The Fiendish Genius of Credit-Card Minimum Payments

New research finds that credit-card holders pay down their debts more slowly when their statements suggest a minimum monthly installment. The Economist reports on the study, by University of Warwick psychologist Dr. Neil Stewart:

Mr. Stewart presented 413 people with mock credit-card bills of ?435.76 (about $650) that were identical — except that only half mentioned a minimum payment of ?5.42. Participants were asked how much they would pay.

Among those inclined to pay the bill in full, the presence of the minimum payment hardly made any difference. However, those who wanted to pay just part of it handed over 43 percent less on average when presented with a minimum payment. In the real world, this would roughly double interest charges.

It turns out that, for those inclined to pay their debt bit by bit, the monthly minimum acts as a mental anchor, exerting an enormous amount of influence on how quickly that debt gets paid.

Stewart found that as suggested minimums drop, actual payments fall right along with them, even among people who pay above that bottom limit.

So the minimum payment can be a helpful tool for card holders. It gives them a guide on how much money to pay to keep their debt from exploding under compound interest. But it’s a much better deal for the companies that issue the cards.

Say you’re a credit card company. You make money every time one of your card holders carries a balance at the end of the month, because you charge interest on that debt. A lot of interest. The longer your card holder carries debt, the more money you make.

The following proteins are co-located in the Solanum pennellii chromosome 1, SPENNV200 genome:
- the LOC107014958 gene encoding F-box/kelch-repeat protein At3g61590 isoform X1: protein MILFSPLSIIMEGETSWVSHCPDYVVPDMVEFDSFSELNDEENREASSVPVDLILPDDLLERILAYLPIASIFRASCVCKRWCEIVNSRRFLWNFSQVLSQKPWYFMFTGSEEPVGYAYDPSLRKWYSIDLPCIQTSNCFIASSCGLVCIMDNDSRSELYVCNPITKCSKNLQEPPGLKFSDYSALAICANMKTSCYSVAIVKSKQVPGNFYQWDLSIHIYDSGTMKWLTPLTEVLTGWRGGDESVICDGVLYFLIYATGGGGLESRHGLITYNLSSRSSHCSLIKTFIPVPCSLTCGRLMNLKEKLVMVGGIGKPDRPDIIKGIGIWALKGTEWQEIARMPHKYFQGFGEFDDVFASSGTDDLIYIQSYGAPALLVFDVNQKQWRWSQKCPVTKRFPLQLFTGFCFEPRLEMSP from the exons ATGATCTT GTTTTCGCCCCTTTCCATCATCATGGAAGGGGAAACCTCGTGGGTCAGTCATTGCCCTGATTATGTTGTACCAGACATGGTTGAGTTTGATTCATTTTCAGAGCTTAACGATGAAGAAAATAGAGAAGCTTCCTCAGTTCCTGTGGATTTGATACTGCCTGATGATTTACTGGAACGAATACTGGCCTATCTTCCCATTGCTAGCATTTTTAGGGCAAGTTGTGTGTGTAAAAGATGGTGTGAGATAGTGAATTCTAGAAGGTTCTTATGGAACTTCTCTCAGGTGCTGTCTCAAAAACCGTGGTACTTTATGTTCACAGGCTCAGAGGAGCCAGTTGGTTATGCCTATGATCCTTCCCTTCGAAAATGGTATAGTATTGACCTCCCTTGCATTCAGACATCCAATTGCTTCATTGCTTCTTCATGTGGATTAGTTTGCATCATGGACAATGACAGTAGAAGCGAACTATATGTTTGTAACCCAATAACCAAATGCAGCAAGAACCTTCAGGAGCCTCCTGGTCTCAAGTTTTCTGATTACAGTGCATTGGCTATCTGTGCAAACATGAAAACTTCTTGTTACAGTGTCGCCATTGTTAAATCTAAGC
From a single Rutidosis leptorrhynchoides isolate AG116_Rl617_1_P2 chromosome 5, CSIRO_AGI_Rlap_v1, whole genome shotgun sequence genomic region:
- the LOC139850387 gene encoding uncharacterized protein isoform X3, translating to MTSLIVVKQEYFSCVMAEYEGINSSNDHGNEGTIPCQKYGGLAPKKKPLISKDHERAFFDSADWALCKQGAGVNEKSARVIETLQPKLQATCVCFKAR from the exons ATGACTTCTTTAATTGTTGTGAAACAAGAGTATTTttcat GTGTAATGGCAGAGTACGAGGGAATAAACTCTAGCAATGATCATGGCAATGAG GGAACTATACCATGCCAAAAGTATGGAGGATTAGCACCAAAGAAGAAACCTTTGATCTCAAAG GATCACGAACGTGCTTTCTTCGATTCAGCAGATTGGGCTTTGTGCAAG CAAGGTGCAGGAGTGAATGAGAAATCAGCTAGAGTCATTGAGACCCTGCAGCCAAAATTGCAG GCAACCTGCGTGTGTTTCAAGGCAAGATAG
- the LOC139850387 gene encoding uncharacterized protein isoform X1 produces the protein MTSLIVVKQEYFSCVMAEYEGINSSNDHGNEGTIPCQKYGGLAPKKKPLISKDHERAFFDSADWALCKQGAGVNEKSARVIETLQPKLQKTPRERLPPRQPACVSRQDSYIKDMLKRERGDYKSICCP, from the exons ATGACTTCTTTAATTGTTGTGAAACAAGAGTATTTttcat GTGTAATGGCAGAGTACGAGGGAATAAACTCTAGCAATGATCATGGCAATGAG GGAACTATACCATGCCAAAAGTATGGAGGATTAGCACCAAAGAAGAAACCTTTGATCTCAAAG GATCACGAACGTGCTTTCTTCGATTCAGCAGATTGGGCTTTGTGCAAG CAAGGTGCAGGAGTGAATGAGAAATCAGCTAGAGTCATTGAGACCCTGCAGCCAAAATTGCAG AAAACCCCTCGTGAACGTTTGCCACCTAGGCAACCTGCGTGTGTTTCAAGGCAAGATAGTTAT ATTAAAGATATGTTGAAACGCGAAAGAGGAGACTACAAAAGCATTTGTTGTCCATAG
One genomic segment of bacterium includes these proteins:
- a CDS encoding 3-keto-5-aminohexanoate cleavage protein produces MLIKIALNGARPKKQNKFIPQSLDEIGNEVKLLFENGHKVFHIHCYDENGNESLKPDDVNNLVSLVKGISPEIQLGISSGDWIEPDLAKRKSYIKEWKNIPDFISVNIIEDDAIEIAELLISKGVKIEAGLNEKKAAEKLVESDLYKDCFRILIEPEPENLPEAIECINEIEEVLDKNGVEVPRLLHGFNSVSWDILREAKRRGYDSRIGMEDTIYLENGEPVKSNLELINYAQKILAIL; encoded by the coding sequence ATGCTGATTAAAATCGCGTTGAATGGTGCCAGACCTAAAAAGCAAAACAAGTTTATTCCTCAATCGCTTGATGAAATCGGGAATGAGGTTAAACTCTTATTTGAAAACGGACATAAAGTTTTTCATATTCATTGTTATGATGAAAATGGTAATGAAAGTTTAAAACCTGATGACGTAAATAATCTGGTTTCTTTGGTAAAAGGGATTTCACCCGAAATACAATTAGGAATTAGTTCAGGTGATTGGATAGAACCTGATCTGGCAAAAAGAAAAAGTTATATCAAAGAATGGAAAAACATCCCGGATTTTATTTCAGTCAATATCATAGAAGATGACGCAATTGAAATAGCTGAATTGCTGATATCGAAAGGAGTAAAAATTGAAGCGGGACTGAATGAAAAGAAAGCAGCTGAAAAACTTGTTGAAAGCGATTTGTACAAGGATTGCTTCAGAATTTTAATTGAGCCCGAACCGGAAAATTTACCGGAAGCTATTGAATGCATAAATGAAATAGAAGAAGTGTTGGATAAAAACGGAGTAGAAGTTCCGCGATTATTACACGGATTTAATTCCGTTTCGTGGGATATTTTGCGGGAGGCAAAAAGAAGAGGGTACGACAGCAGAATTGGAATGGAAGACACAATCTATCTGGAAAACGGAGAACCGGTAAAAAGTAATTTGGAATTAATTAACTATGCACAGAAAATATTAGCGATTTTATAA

But if that debt tips out of control, and the card holder defaults, you lose everything.

So you want to find a middle road, a strategy that will keep your card holder’s debt manageable, but that will stretch out repayment as far into the future as possible, maximizing your profits.

Considering Stewart’s findings (paper available here), minimum monthly payments seem like the most surefire way down that middle path.

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  1. Craig says:

    Wouldn’t the best system, from the credit card company’s point of view, be one where they have a MAXIMUM monthly payment — one much lower than your full balance?

    That’s probably not legal (has that stopped them before). But how about this: You owe $100, minimum $5. You get a statement saying if you pay no more than $10 this month, we will give you a credit of 50 cents or a free kazoo or whatever.

    Most people would pay the $10, don’t you think?

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  2. Ashley says:

    I always try to ignore that minimum payment number, it’s so useless! But with some of my store cards, when you get to the online payment screen, it gives you 2 options: pay minimum payment (usually $10 or $20) or “Other Amount”. It won’t even tell you what your bill amount was, you have to go back to the statement and check what the exact number was to pay in full. Very sneaky, but I’m not falling for it!

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  3. Casey says:

    “the minimum payment can be a helpful tool for card holders. It gives them a guide on how much money to pay to keep their debt from exploding under compound interest.”